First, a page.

Those bad boys standing outside the disco, the bar, the nightclub, Dante's hell, flexing their biceps, snarling and frowning for bait, have brand new faces at the Tiffany these days. But everything else is the same: same lowlife types in tuxedos, ready to toss those troublemakers through the door--assuming they've allowed them in to begin with. Same regimented glower at punkish British toughs.
A second look at John Godber's "Bouncers" brings no major surprises. This choreographed play with music (choreography Jeff Calhoun, music Bruce Goldstein) that has been winning awards at the Tiffany Theatre for nine months has changed only its actors. Director Ron Link has carefully drilled his new ensemble--Robert Duncan, Joe Hart, Christopher MacDonald and Travis Swords--in the wayward, bullying ways of a rough sort of British Blue Collardom. These guys are a tad less assured than the original four (and what is that pony tail Duncan has chosen to adopt?), but their prankish misdemeanors and competitive edge remain the same: overstated, repetitive and smartly executed.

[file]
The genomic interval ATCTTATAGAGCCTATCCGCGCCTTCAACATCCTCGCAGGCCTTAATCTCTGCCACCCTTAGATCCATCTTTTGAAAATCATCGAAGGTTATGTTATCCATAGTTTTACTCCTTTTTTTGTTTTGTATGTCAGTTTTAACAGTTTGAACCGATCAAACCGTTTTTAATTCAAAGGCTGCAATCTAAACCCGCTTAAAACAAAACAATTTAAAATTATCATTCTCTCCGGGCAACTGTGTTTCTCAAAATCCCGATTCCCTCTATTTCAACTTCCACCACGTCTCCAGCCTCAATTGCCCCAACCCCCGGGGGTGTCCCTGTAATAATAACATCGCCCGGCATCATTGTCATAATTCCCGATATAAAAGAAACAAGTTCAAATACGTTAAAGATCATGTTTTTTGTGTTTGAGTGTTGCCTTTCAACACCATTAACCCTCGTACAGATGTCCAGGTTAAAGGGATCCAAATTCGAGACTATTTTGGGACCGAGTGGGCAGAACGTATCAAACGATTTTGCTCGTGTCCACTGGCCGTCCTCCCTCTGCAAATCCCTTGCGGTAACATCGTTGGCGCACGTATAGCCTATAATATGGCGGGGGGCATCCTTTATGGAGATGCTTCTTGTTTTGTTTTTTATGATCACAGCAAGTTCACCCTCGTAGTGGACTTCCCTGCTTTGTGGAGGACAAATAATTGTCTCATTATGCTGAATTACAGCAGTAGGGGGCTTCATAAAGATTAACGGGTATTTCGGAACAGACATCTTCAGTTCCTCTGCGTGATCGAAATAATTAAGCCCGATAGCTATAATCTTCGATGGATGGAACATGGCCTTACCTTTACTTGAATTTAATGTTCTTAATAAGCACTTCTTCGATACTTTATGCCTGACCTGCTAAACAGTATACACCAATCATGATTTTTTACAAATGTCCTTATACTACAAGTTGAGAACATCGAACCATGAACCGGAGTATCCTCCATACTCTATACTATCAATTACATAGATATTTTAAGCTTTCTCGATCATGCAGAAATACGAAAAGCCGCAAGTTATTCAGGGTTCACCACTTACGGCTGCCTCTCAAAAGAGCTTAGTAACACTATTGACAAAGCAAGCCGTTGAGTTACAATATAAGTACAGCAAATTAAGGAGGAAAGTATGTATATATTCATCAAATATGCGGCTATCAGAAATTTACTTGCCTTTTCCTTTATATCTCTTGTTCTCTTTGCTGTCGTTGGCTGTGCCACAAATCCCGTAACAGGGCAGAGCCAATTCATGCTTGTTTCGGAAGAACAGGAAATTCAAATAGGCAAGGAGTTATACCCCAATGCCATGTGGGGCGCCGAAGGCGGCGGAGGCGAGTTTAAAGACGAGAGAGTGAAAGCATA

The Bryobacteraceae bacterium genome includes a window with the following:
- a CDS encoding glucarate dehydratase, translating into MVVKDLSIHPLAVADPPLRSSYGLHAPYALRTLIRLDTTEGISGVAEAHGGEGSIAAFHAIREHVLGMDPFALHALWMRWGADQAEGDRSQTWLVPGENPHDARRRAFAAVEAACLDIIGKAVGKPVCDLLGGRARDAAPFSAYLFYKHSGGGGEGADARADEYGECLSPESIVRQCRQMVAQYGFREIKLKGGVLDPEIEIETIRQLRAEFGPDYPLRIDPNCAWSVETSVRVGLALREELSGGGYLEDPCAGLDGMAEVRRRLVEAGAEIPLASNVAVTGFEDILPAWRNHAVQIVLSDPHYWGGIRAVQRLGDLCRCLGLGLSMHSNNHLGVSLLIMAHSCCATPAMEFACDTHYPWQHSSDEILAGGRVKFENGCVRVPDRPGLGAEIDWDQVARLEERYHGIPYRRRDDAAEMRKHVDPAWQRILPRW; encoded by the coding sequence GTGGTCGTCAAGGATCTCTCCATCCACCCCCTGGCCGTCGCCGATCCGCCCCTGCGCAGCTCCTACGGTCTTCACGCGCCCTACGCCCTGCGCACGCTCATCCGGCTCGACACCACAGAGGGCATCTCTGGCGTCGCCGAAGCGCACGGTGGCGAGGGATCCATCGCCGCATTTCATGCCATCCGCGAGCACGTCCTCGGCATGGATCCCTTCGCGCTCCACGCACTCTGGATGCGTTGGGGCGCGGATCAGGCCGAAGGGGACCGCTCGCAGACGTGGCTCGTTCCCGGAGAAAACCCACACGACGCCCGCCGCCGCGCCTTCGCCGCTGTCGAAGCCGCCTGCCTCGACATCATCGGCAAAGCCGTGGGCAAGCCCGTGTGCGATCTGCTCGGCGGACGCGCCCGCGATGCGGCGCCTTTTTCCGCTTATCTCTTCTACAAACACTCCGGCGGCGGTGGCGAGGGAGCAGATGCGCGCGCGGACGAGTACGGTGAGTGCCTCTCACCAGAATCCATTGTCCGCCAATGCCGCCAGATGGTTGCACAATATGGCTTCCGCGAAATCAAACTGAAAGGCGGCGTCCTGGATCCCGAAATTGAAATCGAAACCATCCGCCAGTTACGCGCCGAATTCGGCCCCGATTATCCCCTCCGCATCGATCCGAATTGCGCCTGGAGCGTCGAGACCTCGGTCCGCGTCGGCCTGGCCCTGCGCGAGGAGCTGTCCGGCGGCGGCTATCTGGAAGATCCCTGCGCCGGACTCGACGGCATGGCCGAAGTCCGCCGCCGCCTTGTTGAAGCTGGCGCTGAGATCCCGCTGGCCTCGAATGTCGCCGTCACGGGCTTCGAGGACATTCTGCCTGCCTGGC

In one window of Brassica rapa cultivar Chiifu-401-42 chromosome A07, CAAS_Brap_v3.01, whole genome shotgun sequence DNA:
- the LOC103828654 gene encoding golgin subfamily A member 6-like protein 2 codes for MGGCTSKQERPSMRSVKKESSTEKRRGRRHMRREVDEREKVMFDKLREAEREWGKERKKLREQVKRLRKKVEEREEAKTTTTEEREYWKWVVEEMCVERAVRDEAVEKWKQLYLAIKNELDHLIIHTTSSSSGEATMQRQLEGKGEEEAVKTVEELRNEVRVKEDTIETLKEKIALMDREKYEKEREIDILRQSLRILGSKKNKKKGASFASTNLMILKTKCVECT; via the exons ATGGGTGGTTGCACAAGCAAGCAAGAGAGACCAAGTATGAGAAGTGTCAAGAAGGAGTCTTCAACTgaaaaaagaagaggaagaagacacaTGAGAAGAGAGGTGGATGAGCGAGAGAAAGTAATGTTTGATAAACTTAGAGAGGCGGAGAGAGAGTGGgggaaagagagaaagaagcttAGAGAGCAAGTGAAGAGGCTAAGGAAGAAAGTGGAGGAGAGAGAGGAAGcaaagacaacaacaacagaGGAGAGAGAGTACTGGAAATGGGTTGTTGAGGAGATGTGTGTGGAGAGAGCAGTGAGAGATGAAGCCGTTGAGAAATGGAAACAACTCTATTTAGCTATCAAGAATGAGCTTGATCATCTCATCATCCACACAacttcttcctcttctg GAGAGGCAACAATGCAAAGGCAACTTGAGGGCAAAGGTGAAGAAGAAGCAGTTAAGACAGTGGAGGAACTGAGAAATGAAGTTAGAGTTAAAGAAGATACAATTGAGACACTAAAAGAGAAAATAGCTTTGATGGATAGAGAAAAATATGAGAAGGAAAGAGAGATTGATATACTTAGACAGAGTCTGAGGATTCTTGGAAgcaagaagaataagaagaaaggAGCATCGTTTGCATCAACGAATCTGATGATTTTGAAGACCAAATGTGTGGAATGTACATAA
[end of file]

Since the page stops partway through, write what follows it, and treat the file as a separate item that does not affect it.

On second viewing, the content of Godber's piece seems more threadbare than ever. (Claims to political overtones are grossly exaggerated, and a real stretch of wishful thinking.) How many times must one get drunk and throw up to make a point?